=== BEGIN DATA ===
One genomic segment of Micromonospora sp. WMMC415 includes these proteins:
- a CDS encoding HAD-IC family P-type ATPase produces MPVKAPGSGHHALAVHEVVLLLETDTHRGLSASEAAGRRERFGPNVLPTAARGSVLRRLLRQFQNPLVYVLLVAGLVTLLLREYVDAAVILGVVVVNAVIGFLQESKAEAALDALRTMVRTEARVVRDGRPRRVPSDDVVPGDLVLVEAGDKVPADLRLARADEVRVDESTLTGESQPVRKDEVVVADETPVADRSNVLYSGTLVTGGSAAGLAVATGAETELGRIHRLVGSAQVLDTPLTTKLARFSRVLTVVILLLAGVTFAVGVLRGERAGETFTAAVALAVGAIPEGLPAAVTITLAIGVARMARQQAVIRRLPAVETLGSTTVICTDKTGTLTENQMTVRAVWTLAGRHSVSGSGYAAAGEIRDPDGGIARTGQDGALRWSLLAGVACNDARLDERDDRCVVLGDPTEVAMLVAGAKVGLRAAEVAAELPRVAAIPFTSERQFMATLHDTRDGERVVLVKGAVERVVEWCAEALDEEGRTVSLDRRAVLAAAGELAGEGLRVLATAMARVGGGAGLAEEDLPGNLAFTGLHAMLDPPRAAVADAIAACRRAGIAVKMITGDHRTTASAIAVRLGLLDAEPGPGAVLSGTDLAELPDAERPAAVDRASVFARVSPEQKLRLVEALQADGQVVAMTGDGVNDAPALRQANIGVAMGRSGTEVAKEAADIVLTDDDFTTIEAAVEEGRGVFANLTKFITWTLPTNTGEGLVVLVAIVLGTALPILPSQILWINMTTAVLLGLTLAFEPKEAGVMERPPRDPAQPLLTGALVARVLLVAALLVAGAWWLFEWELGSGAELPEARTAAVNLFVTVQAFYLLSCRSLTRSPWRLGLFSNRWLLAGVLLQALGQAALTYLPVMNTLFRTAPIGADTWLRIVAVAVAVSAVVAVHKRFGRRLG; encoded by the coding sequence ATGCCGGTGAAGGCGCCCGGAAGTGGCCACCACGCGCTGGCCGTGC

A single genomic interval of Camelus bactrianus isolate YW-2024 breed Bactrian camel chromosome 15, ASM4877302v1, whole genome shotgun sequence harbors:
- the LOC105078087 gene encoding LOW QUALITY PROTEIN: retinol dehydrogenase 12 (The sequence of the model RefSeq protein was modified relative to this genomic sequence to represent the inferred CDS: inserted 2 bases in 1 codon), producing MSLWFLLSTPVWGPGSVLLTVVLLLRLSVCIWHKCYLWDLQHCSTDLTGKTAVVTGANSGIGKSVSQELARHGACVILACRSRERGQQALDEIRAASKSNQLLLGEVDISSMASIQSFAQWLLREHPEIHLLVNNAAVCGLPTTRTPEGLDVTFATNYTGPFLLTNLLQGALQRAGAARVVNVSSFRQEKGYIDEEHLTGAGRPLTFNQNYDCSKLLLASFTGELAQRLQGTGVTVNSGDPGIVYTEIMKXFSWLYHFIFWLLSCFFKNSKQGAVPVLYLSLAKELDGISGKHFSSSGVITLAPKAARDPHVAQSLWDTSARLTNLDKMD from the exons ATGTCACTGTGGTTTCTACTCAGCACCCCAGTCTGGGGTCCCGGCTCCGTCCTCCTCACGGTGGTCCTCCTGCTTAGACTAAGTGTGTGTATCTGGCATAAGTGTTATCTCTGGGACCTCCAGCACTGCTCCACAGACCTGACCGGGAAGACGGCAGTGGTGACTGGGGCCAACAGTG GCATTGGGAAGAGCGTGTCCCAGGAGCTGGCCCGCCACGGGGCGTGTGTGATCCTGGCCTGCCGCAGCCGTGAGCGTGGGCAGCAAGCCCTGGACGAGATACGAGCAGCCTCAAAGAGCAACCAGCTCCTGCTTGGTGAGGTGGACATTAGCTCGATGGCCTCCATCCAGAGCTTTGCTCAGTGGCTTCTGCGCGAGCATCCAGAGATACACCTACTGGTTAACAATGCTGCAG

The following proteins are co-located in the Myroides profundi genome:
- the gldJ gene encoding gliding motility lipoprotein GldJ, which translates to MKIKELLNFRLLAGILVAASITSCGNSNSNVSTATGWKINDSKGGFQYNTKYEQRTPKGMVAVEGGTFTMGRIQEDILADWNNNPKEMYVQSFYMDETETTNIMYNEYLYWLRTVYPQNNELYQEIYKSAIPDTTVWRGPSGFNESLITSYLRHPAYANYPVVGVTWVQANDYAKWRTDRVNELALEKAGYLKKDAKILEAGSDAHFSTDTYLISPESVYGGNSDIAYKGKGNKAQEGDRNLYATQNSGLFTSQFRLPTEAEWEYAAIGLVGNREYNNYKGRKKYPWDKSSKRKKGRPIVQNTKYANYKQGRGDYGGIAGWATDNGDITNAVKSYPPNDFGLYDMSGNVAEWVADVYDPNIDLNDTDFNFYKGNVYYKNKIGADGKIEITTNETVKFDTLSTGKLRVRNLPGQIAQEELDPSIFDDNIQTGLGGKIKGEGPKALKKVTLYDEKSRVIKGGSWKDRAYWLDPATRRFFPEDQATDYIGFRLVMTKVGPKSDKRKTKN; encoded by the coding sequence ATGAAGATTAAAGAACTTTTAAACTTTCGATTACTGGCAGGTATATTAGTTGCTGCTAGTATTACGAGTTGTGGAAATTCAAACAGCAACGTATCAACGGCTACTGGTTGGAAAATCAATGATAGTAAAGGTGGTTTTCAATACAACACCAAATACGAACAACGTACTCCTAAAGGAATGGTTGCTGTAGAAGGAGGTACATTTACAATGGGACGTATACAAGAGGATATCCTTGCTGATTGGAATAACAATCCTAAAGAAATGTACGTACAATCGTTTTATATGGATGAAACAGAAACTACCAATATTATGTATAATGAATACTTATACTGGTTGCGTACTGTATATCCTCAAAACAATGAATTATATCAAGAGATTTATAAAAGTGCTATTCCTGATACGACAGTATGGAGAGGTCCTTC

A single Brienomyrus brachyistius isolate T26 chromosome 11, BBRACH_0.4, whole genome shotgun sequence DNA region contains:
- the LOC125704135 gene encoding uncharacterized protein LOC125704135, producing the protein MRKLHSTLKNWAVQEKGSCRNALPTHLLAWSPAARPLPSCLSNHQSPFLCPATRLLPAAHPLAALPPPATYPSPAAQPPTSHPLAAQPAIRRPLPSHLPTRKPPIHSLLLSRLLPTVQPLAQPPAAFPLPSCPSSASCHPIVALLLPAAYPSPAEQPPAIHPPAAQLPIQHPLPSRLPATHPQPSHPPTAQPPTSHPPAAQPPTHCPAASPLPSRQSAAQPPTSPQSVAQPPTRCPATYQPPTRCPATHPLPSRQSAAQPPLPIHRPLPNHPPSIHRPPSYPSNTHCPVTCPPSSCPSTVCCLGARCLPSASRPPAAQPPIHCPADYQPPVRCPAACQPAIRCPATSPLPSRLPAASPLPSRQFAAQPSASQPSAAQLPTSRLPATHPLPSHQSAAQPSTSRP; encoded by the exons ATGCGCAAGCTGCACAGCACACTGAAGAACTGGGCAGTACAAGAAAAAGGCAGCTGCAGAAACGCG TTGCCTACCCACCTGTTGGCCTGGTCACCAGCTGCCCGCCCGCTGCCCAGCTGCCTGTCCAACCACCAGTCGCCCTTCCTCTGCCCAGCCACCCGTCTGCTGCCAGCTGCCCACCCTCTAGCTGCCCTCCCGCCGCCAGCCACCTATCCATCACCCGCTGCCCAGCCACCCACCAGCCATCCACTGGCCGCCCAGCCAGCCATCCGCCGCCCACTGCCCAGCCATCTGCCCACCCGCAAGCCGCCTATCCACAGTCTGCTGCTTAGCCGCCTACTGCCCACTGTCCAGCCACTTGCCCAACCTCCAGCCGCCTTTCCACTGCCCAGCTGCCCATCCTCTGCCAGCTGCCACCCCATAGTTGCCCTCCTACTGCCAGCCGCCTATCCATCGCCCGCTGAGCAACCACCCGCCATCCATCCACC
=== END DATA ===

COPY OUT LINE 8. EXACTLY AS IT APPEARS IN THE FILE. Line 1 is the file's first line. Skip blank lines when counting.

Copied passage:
- the LOC125704135 gene encoding uncharacterized protein LOC125704135, producing the protein MRKLHSTLKNWAVQEKGSCRNALPTHLLAWSPAARPLPSCLSNHQSPFLCPATRLLPAAHPLAALPPPATYPSPAAQPPTSHPLAAQPAIRRPLPSHLPTRKPPIHSLLLSRLLPTVQPLAQPPAAFPLPSCPSSASCHPIVALLLPAAYPSPAEQPPAIHPPAAQLPIQHPLPSRLPATHPQPSHPPTAQPPTSHPPAAQPPTHCPAASPLPSRQSAAQPPTSPQSVAQPPTRCPATYQPPTRCPATHPLPSRQSAAQPPLPIHRPLPNHPPSIHRPPSYPSNTHCPVTCPPSSCPSTVCCLGARCLPSASRPPAAQPPIHCPADYQPPVRCPAACQPAIRCPATSPLPSRLPAASPLPSRQFAAQPSASQPSAAQLPTSRLPATHPLPSHQSAAQPSTSRP; encoded by the exons ATGCGCAAGCTGCACAGCACACTGAAGAACTGGGCAGTACAAGAAAAAGGCAGCTGCAGAAACGCG TTGCCTACCCACCTGTTGGCCTGGTCACCAGCTGCCCGCCCGCTGCCCAGCTGCCTGTCCAACCACCAGTCGCCCTTCCTCTGCCCAGCCACCCGTCTGCTGCCAGCTGCCCACCCTCTAGCTGCCCTCCCGCCGCCAGCCACCTATCCATCACCCGCTGCCCAGCCACCCACCAGCCATCCACTGGCCGCCCAGCCAGCCATCCGCCGCCCACTGCCCAGCCATCTGCCCACCCGCAAGCCGCCTATCCACAGTCTGCTGCTTAGCCGCCTACTGCCCACTGTCCAGCCACTTGCCCAACCTCCAGCCGCCTTTCCACTGCCCAGCTGCCCATCCTCTGCCAGCTGCCACCCCATAGTTGCCCTCCTACTGCCAGCCGCCTATCCATCGCCCGCTGAGCAACCACCCGCCATCCATCCACC